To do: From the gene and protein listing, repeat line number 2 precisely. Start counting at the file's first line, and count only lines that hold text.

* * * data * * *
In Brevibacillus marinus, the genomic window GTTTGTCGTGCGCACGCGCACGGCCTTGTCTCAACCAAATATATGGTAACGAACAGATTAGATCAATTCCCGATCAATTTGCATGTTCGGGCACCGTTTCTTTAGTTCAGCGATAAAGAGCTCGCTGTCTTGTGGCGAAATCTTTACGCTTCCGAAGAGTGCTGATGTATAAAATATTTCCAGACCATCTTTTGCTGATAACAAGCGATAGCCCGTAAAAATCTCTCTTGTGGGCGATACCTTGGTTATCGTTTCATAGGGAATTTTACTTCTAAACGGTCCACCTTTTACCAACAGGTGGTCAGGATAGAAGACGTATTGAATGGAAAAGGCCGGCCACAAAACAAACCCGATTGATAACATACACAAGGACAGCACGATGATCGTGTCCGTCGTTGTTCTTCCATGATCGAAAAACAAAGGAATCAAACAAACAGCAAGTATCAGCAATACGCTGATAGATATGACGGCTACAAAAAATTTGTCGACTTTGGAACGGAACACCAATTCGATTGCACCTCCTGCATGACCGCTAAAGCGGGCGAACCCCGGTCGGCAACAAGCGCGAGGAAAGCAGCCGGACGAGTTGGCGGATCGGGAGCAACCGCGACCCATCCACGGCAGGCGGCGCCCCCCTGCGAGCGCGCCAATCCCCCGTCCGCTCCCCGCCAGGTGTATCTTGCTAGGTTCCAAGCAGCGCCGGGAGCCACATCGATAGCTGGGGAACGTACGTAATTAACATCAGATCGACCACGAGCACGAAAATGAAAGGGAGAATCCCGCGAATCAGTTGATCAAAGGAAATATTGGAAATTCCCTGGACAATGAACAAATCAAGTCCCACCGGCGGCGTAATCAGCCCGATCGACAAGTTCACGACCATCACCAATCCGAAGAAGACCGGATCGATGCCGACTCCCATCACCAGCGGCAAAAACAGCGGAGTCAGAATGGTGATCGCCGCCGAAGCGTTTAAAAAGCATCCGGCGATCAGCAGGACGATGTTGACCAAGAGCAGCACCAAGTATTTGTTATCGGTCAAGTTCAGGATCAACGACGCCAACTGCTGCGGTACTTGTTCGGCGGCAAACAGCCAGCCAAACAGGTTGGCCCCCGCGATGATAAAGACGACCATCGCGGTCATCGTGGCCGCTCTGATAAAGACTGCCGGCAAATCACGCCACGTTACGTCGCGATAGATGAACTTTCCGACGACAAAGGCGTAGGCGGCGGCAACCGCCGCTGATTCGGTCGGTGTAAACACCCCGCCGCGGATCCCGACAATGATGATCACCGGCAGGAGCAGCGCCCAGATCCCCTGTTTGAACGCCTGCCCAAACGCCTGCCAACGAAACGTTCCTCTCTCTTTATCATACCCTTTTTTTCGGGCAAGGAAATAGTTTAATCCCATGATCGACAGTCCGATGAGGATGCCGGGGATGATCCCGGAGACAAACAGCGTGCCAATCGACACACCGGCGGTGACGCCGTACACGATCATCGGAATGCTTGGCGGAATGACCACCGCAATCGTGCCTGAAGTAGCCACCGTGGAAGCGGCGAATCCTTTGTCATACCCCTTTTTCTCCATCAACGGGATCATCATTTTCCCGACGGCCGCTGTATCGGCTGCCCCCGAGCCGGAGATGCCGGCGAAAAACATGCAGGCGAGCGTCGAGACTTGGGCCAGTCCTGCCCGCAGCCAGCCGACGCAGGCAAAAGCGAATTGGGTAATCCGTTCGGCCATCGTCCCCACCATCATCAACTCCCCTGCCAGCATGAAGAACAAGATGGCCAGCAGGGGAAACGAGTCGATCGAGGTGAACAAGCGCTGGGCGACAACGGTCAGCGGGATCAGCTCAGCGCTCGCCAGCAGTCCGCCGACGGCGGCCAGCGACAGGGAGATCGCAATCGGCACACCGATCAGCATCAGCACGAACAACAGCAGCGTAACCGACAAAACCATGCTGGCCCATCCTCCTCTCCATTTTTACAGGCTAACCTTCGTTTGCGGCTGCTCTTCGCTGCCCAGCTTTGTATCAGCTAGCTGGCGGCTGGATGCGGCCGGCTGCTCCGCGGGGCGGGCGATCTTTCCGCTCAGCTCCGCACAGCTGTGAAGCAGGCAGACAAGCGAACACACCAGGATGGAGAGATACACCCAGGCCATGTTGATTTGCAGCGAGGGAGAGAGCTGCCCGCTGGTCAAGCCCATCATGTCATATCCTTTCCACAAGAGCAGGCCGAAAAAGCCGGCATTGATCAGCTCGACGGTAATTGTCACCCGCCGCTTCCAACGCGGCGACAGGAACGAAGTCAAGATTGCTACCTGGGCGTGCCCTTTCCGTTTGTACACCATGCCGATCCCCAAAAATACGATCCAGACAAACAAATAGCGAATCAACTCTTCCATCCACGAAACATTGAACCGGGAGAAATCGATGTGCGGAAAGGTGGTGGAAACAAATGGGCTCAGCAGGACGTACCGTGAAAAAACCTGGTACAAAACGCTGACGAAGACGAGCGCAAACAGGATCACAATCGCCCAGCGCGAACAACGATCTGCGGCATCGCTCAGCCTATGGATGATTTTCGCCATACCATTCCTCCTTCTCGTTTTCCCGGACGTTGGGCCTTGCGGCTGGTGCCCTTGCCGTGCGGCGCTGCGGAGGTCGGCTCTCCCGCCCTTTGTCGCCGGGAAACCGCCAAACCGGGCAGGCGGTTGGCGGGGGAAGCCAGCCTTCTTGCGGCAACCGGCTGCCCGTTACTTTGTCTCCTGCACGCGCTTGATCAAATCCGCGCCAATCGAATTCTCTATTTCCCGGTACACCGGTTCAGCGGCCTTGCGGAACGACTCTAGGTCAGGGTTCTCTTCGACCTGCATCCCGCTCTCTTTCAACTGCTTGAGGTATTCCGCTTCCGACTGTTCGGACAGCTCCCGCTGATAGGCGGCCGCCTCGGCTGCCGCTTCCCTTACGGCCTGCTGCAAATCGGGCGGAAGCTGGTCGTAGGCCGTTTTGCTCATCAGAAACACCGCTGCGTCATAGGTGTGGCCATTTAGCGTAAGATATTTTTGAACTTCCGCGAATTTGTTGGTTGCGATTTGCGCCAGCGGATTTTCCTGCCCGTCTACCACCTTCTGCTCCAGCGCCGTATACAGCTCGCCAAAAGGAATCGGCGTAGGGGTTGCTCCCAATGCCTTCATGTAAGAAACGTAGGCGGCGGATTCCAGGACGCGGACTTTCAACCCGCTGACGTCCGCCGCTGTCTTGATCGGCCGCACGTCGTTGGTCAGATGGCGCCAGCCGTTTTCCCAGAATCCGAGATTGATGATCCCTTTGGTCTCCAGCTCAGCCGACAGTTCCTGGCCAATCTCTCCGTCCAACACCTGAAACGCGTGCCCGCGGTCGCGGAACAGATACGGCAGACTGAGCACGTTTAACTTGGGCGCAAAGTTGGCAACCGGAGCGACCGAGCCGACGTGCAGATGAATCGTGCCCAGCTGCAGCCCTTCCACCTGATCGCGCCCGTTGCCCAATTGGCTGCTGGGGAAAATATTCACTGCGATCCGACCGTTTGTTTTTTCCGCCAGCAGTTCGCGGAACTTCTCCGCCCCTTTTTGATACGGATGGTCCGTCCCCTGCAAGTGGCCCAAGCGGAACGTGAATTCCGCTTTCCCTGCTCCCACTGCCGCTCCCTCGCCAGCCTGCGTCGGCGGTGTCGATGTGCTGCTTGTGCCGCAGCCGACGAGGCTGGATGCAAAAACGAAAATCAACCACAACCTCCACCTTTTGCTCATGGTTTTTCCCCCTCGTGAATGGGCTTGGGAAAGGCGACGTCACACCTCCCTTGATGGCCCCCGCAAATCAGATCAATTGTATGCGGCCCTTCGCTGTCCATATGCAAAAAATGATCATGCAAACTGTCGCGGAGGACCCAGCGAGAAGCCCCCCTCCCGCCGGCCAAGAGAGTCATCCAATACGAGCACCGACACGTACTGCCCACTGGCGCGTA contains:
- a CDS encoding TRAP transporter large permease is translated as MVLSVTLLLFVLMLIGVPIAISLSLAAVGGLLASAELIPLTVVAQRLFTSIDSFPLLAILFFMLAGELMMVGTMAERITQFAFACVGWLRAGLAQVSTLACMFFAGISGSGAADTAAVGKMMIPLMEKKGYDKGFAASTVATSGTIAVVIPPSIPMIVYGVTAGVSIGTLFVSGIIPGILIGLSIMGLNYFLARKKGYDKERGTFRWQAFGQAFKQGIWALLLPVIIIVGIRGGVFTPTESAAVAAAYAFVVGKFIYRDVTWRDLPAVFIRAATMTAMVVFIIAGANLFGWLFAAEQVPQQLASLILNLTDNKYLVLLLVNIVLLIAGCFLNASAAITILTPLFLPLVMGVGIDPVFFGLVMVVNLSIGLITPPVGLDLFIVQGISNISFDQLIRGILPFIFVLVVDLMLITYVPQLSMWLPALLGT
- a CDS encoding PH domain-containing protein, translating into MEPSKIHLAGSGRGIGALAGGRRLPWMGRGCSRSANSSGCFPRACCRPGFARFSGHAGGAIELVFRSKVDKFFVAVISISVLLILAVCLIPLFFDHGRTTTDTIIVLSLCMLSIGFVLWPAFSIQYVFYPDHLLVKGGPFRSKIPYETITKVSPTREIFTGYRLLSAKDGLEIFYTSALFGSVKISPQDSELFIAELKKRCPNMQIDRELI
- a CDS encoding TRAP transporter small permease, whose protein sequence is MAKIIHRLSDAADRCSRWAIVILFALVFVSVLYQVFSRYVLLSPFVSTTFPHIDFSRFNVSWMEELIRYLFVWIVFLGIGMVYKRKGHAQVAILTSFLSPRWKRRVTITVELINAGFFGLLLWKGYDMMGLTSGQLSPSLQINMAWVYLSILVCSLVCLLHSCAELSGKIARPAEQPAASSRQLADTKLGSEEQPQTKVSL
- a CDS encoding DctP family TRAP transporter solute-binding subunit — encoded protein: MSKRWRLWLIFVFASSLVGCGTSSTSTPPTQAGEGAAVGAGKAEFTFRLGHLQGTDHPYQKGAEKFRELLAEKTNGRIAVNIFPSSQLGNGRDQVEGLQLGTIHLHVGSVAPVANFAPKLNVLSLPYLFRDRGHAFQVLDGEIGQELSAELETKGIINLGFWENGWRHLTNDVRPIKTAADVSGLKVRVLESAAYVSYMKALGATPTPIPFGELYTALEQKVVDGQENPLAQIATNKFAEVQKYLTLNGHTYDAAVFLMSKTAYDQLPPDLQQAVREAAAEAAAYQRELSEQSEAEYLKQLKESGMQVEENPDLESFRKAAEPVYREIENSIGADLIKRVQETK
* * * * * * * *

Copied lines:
- a CDS encoding TRAP transporter large permease is translated as MVLSVTLLLFVLMLIGVPIAISLSLAAVGGLLASAELIPLTVVAQRLFTSIDSFPLLAILFFMLAGELMMVGTMAERITQFAFACVGWLRAGLAQVSTLACMFFAGISGSGAADTAAVGKMMIPLMEKKGYDKGFAASTVATSGTIAVVIPPSIPMIVYGVTAGVSIGTLFVSGIIPGILIGLSIMGLNYFLARKKGYDKERGTFRWQAFGQAFKQGIWALLLPVIIIVGIRGGVFTPTESAAVAAAYAFVVGKFIYRDVTWRDLPAVFIRAATMTAMVVFIIAGANLFGWLFAAEQVPQQLASLILNLTDNKYLVLLLVNIVLLIAGCFLNASAAITILTPLFLPLVMGVGIDPVFFGLVMVVNLSIGLITPPVGLDLFIVQGISNISFDQLIRGILPFIFVLVVDLMLITYVPQLSMWLPALLGT